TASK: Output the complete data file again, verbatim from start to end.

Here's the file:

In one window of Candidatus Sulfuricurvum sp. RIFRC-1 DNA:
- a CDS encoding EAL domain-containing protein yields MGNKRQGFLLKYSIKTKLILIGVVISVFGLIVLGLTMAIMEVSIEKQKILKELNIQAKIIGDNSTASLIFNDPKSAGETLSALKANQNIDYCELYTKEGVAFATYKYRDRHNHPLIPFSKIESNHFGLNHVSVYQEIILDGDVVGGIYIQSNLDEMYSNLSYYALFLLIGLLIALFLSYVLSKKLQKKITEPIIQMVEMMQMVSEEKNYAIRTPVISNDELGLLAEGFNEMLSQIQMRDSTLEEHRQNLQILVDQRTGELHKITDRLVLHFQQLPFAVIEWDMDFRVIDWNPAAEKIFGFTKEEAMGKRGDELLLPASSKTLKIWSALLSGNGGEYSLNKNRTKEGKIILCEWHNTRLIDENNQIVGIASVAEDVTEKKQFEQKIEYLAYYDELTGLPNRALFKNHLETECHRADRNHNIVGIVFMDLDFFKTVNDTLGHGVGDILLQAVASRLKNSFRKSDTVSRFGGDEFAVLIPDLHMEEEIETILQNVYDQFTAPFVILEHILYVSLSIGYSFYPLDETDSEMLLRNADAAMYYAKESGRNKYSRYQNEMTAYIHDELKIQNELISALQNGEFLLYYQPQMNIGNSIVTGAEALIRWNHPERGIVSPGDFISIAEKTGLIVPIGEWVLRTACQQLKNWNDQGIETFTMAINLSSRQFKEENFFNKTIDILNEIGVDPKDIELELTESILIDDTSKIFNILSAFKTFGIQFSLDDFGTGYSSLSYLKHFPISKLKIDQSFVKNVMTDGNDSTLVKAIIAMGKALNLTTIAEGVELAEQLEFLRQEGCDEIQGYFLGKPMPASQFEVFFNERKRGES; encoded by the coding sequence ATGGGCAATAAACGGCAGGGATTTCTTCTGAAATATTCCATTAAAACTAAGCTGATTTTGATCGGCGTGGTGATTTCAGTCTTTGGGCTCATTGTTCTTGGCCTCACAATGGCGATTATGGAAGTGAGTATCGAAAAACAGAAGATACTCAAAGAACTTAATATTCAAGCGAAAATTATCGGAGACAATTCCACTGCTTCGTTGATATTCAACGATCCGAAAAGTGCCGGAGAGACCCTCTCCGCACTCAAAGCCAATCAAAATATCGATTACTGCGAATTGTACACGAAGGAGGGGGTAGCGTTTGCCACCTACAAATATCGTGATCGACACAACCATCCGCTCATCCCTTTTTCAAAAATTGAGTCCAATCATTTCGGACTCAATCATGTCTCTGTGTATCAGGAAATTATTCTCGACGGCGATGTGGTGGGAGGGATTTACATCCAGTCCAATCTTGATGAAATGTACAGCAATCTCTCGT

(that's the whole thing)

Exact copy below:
In one window of Candidatus Sulfuricurvum sp. RIFRC-1 DNA:
- a CDS encoding EAL domain-containing protein yields MGNKRQGFLLKYSIKTKLILIGVVISVFGLIVLGLTMAIMEVSIEKQKILKELNIQAKIIGDNSTASLIFNDPKSAGETLSALKANQNIDYCELYTKEGVAFATYKYRDRHNHPLIPFSKIESNHFGLNHVSVYQEIILDGDVVGGIYIQSNLDEMYSNLSYYALFLLIGLLIALFLSYVLSKKLQKKITEPIIQMVEMMQMVSEEKNYAIRTPVISNDELGLLAEGFNEMLSQIQMRDSTLEEHRQNLQILVDQRTGELHKITDRLVLHFQQLPFAVIEWDMDFRVIDWNPAAEKIFGFTKEEAMGKRGDELLLPASSKTLKIWSALLSGNGGEYSLNKNRTKEGKIILCEWHNTRLIDENNQIVGIASVAEDVTEKKQFEQKIEYLAYYDELTGLPNRALFKNHLETECHRADRNHNIVGIVFMDLDFFKTVNDTLGHGVGDILLQAVASRLKNSFRKSDTVSRFGGDEFAVLIPDLHMEEEIETILQNVYDQFTAPFVILEHILYVSLSIGYSFYPLDETDSEMLLRNADAAMYYAKESGRNKYSRYQNEMTAYIHDELKIQNELISALQNGEFLLYYQPQMNIGNSIVTGAEALIRWNHPERGIVSPGDFISIAEKTGLIVPIGEWVLRTACQQLKNWNDQGIETFTMAINLSSRQFKEENFFNKTIDILNEIGVDPKDIELELTESILIDDTSKIFNILSAFKTFGIQFSLDDFGTGYSSLSYLKHFPISKLKIDQSFVKNVMTDGNDSTLVKAIIAMGKALNLTTIAEGVELAEQLEFLRQEGCDEIQGYFLGKPMPASQFEVFFNERKRGES; encoded by the coding sequence ATGGGCAATAAACGGCAGGGATTTCTTCTGAAATATTCCATTAAAACTAAGCTGATTTTGATCGGCGTGGTGATTTCAGTCTTTGGGCTCATTGTTCTTGGCCTCACAATGGCGATTATGGAAGTGAGTATCGAAAAACAGAAGATACTCAAAGAACTTAATATTCAAGCGAAAATTATCGGAGACAATTCCACTGCTTCGTTGATATTCAACGATCCGAAAAGTGCCGGAGAGACCCTCTCCGCACTCAAAGCCAATCAAAATATCGATTACTGCGAATTGTACACGAAGGAGGGGGTAGCGTTTGCCACCTACAAATATCGTGATCGACACAACCATCCGCTCATCCCTTTTTCAAAAATTGAGTCCAATCATTTCGGACTCAATCATGTCTCTGTGTATCAGGAAATTATTCTCGACGGCGATGTGGTGGGAGGGATTTACATCCAGTCCAATCTTGATGAAATGTACAGCAATCTCTCGT